Volume 13 Supplement 1

Twenty First Annual Computational Neuroscience Meeting: CNS*2012

Open Access

Modeling Na+- and Ca2+-dependent mechanisms of rhythmic bursting in excitatory neural networks

  • Ilya A Rybak1Email author,
  • Patrick E Jasinski1,
  • Yaroslav I Molkov1, 2,
  • Natalia A Shevtsova1 and
  • Jeffrey C Smith3
BMC Neuroscience201213(Suppl 1):P38

DOI: 10.1186/1471-2202-13-S1-P38

Published: 16 July 2012

The mechanisms generating neural oscillations in the mammalian brainstem, particularly in the pre-Bötzinger complex (pre-BötC) involved in control of respiration, and the spinal cord (e.g. circuits controlling locomotion) that persist after blockade of synaptic inhibition, remain poorly understood. Experimental studies in medullary slices from neonatal rodents containing the pre-BötC identified two mechanisms that could potentially contribute to generation of rhythmic bursting in the pre-BötC: one based on the persistent sodium current (I NaP ) [1, 2], and the other involving the voltage-gated calcium (I Ca ) [3] and/or the calcium-activated nonspecific cation current (I CAN ), activated by intracellular Ca2+ accumulated from extra- and/or intracellular sources [4]. However, the involvement and relative roles of these mechanisms in rhythmic bursting are still under debate.

In this theoretical/modeling study we investigated Na+- and Ca2+-dependent bursting generated in single cells and in a heterogeneous population of synaptically interconnected excitatory neurons with I NaP , and I Ca randomly distributed within the population. We analyzed the possible roles of network connections, ionotropic and metabotropic synaptic mechanisms, intracellular Ca2+ release, and the Na+/K+ pump in rhythmic bursting activity generated under different conditions. We show that the heterogeneous population of excitatory neurons can operate in different oscillatory regimes with bursting dependent on I NaP and/or I CAN , or independent of both (Fig. 1). The oscillatory regime and operating bursting mechanism may depend on neuronal excitability, synaptic interactions and relative expression of particular ionic currents.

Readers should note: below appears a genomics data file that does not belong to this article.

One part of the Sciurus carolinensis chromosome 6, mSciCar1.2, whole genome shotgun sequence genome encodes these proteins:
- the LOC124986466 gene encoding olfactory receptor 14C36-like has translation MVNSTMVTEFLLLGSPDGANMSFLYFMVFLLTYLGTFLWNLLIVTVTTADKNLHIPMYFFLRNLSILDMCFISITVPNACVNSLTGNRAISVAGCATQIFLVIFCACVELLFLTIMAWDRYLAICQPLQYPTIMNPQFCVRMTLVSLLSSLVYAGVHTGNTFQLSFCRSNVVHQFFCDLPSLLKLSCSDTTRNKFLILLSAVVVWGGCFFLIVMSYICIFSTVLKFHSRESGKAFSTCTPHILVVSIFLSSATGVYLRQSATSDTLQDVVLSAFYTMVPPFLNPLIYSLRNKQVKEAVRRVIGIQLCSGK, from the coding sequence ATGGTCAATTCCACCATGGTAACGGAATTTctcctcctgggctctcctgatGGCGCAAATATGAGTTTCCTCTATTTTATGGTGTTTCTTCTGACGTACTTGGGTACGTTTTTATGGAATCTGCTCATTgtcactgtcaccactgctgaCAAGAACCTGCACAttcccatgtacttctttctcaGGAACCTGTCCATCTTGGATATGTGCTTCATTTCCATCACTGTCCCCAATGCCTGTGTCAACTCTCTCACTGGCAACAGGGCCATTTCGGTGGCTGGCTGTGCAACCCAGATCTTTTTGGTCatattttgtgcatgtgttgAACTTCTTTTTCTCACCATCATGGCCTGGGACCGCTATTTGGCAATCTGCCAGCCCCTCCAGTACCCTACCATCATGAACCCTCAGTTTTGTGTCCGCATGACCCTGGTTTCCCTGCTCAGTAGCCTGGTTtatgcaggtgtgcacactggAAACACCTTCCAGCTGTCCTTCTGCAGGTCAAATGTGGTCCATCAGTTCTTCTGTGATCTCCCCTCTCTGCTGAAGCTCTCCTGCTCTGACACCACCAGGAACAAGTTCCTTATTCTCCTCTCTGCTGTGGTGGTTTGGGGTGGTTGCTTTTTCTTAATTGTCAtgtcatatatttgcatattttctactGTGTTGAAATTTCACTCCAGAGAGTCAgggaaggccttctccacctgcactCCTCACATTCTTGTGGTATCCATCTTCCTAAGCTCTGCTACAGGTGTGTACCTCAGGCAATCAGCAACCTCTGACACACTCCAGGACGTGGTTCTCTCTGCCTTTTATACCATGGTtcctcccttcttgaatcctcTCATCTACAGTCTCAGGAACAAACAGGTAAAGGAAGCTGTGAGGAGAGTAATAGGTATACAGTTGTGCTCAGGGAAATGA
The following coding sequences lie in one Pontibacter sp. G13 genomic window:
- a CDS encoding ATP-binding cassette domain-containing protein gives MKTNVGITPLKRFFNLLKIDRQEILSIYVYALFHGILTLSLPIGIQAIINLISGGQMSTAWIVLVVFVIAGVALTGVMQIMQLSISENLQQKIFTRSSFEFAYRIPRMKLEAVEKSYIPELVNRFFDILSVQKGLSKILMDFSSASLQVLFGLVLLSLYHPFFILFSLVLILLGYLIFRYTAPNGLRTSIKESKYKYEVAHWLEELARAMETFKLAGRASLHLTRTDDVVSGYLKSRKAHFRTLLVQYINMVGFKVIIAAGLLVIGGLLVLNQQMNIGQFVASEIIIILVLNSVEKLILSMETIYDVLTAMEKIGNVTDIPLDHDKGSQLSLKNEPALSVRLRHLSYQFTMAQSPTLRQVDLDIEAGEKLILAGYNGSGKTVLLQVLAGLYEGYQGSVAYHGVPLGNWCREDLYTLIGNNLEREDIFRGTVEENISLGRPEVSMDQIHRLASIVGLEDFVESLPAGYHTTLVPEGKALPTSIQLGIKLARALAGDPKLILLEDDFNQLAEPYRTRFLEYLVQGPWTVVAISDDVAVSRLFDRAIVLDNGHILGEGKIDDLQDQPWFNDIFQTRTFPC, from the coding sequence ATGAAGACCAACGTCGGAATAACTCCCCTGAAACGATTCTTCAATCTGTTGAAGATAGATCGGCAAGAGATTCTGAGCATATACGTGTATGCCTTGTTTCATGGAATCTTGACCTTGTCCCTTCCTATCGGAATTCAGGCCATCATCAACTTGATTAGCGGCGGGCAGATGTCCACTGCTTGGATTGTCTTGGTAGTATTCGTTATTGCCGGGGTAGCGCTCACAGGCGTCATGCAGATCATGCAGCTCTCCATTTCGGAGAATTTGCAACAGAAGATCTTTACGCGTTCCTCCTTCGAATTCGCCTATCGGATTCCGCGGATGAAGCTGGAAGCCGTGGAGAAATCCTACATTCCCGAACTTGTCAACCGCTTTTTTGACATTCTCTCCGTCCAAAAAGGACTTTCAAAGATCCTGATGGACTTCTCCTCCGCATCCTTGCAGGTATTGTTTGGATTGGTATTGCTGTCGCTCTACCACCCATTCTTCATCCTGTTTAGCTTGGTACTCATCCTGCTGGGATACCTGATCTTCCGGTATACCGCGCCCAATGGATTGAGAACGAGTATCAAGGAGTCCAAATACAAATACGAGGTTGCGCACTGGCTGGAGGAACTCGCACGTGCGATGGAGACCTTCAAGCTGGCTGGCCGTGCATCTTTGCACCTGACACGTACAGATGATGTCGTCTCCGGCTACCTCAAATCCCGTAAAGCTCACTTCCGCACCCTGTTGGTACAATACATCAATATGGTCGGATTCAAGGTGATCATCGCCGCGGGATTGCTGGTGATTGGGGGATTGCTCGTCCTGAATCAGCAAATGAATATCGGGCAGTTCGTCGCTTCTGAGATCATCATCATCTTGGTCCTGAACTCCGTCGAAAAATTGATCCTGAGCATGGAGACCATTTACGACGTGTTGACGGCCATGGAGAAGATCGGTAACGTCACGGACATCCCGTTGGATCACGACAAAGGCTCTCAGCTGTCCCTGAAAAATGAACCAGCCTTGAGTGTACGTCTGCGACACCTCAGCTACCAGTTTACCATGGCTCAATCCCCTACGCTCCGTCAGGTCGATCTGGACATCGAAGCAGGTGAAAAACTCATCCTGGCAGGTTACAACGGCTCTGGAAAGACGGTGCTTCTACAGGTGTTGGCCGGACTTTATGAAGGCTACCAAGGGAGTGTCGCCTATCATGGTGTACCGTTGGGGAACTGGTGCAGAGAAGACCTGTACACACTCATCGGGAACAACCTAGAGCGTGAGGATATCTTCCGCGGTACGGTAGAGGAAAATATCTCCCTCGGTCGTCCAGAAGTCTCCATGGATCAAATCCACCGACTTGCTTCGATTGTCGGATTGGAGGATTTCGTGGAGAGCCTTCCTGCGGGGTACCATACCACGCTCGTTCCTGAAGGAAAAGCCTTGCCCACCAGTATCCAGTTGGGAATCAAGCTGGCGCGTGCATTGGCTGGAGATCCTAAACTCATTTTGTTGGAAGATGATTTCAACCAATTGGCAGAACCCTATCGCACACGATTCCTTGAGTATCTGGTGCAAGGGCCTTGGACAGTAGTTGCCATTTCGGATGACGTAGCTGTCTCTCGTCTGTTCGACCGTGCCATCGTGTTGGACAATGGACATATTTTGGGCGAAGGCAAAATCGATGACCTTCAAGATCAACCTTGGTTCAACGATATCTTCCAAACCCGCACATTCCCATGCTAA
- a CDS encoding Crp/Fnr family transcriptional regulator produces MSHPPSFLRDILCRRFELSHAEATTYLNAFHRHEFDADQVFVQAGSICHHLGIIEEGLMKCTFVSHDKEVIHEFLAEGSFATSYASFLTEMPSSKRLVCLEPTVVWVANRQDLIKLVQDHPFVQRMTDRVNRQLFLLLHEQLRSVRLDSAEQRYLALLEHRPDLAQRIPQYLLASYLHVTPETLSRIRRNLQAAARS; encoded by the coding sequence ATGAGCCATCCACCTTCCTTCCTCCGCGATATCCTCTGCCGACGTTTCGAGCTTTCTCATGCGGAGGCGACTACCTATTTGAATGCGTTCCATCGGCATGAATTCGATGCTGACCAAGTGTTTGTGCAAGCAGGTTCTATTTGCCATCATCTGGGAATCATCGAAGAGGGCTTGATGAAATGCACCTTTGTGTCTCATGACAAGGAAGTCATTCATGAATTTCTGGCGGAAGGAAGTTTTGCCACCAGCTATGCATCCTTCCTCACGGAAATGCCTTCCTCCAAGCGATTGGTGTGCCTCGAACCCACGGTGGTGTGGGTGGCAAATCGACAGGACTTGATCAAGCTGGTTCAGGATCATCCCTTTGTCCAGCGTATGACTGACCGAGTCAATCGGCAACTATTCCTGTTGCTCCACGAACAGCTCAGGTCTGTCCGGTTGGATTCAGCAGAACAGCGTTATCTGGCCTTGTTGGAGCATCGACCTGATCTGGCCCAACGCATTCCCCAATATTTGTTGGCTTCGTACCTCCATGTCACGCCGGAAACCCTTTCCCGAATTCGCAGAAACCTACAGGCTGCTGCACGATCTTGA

Figure 1

A map of bursting activities derived from multiple simulations of the excitatory neuron population and presented in a 2D parameter space (g tonic , https://static-content.springer.com/image/art%3A10.1186%2F1471-2202-13-S1-P38/MediaObjects/12868_2012_Article_2575_IEq1_HTML.gif ), where g tonic is the external excitatory drive to all neurons, N is the number of neurons in the population, and https://static-content.springer.com/image/art%3A10.1186%2F1471-2202-13-S1-P38/MediaObjects/12868_2012_Article_2575_IEq2_HTML.gif is the average weight of mutual excitatory synaptic interactions within the population. Bursting activities involving different mechanisms are distinguished by color. The area for I NaP -dependent population bursting is shown blue; the area in which population bursting may be based on either I NaP or I CAN is shown green; the area in which population bursting may exist without both of these currents is shown gray; an additional area (brown) represents an unstable I CAN -dependent bursting.

The existence of multiple oscillatory regimes and their state-dependency may provide explanations for different rhythmic activities observed in the brainstem and spinal cord under different experimental conditions.

Authors’ Affiliations

Department of Neurobiology and Anatomy, Drexel University College of Medicine
Department of Mathematical Sciences, Indiana University – Purdue University Indianapolis
Cellular and Systems Neurobiology Section, National Institute of Neurological Disorders and Stroke, National Institutes of Health


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© Rybak et al; licensee BioMed Central Ltd. 2012

This article is published under license to BioMed Central Ltd. This is an Open Access article distributed under the terms of the Creative Commons Attribution License (http://creativecommons.org/licenses/by/2.0), which permits unrestricted use, distribution, and reproduction in any medium, provided the original work is properly cited.